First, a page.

I also like that the company is experiencing large traction with their biggest challenge their supply chain in order to match the product demand.  I would not be surprised if they are scooped up soon in the large retail and eCommerce war that is being waged between Amazon and traditional retailers currently.

Disclosure:  I have spoken to members of the team.





Brandless is a recently launched consumer packaged good eCommerce startup.  Think of it as Trader Joe's meets The Dollar Store meets Dollar Shave Club.  They have impressively launched with several hundred privately packaged and curated core basic consumer products (think toothpaste, household cleaning supplies, salad dressing, etc.).  They also have a flat price guarantee across all their products of $3.  Similar to other newly successful consumer brands such as Tom's Shoes or Warby Parker, Brandless has a philanthropic component to its business with the company donating a meal for every order.  

The company plans to keep its costs down by only distributing online and never selling more than several hundred SKUs at any given time with a very limited selection of each product type.

At launch they offer their B.More membership program likely inspired by Amazon's Prime program for $36 to get faster and free shipping options.  Creatively, as a membership perk they double the meal donations per order sent to homeless shelters and upon joining donate 10 meals.

Brandless is based in San Francisco and Minneapolis and was launched in July 2017.  The founders, Tina Sharkey and Ido Leffler, are serial entrepreneurs with decades of consumer brand experience.

Why I like Them

Brandless is the convergence of several interesting trends in consumer packaged goods (CPG) - the rise of private label brands, direct to consumer, value in the form of low price for quality, businesses that give back, and simplicity (in packaging, choices, and the product itself).  Ironically, of course the company seeks to integrate all of these simultaneously by creating their own anti-brand as it were with a logo of a white blank space (trade marked of course!).  The company is specifically designed to incorporate everything the millennial demographic looks for in consumer products today and it is obviously this customer they are laser focused on.  The founders read every marketing study done on millennial consumers and custom built a company that checked the box on each finding.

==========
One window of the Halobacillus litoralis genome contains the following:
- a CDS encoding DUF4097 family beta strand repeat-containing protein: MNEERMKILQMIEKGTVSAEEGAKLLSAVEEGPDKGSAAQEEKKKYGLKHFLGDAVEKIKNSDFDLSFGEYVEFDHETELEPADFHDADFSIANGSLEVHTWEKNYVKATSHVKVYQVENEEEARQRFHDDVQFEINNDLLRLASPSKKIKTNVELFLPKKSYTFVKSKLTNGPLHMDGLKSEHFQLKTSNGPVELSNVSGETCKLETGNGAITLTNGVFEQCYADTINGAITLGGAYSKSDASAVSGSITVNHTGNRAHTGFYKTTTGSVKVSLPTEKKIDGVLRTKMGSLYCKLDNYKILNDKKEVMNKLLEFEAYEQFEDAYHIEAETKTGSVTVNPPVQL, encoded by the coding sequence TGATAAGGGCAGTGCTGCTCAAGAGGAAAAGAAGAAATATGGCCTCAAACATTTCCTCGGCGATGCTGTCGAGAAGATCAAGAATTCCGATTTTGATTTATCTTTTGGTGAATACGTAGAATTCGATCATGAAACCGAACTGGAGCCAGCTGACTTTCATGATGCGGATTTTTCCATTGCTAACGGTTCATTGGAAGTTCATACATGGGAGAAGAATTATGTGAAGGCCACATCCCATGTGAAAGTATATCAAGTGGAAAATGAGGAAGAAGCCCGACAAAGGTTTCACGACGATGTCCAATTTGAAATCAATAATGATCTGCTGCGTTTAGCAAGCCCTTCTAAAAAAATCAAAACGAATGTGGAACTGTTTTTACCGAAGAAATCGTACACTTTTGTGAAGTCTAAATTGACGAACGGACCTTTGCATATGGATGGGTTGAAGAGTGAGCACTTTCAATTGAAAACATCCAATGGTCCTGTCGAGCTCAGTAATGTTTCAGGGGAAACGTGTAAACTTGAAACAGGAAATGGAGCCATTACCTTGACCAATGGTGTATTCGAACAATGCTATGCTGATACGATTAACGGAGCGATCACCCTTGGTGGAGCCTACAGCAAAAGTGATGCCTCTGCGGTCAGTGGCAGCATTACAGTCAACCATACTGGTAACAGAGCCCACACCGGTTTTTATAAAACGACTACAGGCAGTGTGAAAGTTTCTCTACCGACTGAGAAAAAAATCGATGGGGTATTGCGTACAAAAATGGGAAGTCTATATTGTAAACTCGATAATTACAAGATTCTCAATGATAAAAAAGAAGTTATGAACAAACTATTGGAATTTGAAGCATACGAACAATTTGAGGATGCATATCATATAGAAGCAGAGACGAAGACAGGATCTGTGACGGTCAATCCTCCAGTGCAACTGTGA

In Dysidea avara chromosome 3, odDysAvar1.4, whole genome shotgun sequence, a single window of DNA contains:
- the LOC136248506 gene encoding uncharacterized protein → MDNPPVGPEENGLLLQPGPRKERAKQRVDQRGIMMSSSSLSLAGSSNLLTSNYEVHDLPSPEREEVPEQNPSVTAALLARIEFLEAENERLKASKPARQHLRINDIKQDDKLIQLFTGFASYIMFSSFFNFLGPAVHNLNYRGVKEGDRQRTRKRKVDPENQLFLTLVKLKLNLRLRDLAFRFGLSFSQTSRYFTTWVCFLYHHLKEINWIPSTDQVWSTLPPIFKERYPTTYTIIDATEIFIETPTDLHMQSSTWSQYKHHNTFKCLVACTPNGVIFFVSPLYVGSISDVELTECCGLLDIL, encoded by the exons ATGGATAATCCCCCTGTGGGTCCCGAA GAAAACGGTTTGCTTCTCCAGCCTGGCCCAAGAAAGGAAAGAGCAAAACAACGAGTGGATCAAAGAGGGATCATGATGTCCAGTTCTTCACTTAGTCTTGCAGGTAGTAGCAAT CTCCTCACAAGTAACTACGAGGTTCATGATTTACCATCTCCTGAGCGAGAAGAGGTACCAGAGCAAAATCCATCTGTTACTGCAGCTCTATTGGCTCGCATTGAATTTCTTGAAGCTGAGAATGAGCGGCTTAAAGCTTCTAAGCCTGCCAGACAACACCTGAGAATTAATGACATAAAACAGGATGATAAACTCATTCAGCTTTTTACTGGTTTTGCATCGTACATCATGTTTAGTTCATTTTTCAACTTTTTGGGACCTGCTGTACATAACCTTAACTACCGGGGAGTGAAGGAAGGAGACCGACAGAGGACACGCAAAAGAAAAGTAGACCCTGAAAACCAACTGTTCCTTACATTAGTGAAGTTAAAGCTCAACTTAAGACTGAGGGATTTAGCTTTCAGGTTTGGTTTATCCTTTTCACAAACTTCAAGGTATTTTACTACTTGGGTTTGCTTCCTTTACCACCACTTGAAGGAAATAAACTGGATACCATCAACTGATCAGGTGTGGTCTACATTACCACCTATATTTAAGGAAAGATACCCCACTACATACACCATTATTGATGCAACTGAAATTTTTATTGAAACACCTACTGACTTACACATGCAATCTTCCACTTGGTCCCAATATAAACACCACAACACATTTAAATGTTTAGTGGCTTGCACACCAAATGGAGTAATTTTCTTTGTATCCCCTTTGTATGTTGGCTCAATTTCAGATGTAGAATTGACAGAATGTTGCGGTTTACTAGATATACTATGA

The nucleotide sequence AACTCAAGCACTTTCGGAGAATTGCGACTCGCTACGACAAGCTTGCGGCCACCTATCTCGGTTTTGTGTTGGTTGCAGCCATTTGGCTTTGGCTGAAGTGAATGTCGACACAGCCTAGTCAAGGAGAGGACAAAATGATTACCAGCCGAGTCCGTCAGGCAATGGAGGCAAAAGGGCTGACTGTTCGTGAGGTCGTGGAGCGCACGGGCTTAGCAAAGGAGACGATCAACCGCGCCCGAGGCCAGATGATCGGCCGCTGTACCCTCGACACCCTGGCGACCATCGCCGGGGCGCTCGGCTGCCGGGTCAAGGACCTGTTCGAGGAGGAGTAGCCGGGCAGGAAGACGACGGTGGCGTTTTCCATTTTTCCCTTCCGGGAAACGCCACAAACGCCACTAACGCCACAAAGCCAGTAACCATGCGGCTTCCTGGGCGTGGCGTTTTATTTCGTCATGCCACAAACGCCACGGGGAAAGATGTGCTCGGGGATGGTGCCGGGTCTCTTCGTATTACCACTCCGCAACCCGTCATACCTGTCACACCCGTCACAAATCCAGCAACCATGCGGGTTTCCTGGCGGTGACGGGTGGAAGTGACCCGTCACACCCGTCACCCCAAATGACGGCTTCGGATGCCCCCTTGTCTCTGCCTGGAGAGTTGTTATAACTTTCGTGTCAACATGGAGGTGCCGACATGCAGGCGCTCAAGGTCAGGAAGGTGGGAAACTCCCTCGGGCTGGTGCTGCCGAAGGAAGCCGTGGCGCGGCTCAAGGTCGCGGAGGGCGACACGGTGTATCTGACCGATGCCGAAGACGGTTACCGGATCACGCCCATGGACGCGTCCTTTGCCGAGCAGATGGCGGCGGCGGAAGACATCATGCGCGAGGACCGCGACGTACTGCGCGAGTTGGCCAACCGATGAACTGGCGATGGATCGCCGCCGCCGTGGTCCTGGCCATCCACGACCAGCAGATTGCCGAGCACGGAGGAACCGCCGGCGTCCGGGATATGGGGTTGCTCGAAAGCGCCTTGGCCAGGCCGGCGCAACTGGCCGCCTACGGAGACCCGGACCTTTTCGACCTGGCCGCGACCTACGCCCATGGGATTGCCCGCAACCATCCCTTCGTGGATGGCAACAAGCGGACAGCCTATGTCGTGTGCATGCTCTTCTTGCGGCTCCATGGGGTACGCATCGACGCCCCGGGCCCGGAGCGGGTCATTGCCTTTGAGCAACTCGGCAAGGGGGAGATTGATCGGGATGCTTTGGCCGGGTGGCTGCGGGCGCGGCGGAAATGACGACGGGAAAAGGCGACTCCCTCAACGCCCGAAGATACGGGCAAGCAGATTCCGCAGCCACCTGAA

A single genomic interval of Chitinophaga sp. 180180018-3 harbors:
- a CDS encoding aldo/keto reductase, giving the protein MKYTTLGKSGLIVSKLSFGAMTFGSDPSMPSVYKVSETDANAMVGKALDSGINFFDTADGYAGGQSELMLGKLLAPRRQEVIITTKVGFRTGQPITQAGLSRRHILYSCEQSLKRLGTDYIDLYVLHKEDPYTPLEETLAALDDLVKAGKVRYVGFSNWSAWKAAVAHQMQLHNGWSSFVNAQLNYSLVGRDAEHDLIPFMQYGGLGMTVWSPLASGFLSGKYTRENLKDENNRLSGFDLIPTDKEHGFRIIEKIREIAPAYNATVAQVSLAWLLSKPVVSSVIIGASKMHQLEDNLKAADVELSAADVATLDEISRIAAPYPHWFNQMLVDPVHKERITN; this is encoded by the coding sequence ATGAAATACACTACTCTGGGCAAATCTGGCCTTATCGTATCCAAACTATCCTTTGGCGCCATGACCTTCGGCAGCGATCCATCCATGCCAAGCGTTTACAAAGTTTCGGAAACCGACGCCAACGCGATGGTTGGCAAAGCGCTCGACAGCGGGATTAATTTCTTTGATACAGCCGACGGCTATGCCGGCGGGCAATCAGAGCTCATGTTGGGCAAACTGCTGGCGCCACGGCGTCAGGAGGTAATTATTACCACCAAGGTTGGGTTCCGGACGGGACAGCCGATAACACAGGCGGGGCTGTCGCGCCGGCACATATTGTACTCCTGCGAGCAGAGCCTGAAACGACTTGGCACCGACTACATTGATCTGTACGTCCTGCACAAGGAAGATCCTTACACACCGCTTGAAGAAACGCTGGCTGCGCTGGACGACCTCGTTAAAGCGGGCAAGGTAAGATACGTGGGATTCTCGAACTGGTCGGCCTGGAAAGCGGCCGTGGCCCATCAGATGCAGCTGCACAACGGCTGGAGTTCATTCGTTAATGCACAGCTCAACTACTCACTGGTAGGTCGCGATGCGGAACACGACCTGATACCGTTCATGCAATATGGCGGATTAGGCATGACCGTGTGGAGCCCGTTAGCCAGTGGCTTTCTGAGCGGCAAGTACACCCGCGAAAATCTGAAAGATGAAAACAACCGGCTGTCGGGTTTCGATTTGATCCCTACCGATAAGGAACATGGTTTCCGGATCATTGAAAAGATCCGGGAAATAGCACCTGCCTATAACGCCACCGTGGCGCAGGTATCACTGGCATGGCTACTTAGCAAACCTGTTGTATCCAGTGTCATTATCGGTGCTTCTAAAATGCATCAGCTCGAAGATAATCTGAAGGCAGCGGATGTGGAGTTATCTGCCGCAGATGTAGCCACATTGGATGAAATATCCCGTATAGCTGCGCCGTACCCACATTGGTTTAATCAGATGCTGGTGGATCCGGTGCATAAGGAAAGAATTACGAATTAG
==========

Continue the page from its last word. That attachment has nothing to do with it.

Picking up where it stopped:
Looking at the larger picture it will be fascinating to see how Brandless does against the Amazon and Walmart.coms of the world. My hunch is that they will find limited success, perhaps with certain product categories their brand becomes known for, but quickly learn eCommerce and consumer packaged goods are a hyper competitive industry in this day and age.  I predict their customer acquisition costs will be shockingly high on a unit economic basis and their lack of pricing power (one of their brand promises at launch is everything is $3) will greatly hamper them.  Doing some basic price comparison of their products revealed they aren't cheaper than equivalent competing brand products on many of their offerings. 

Also, one of the big things consumers now look for online is free shipping (the single biggest draw of Amazon's Prime membership) and at launch free shipping only occurs for orders above $72, requiring at least 24 purchased items.  Otherwise shipping is an expensive $9, discouraging those who want to order a handful of  items.  This seems like a large flaw for a company who's only distribution channel is online and is creating a consumer facing brand from scratch.

Overall, I strongly applaud their innovative business model of attempting to combine every CPG trend into one company but suspect they are trying to many things at once.  I predict they will ultimately be forced to abandon the every item is $3 policy, as well as adjust their shipping rates and policies at a bare minimum.  

It will be a fascinating study in the next generation of CPG but I remain skeptical.

Disclosure:  All information is from publicly available sources, I have not had any contact with a member of the company or its investors.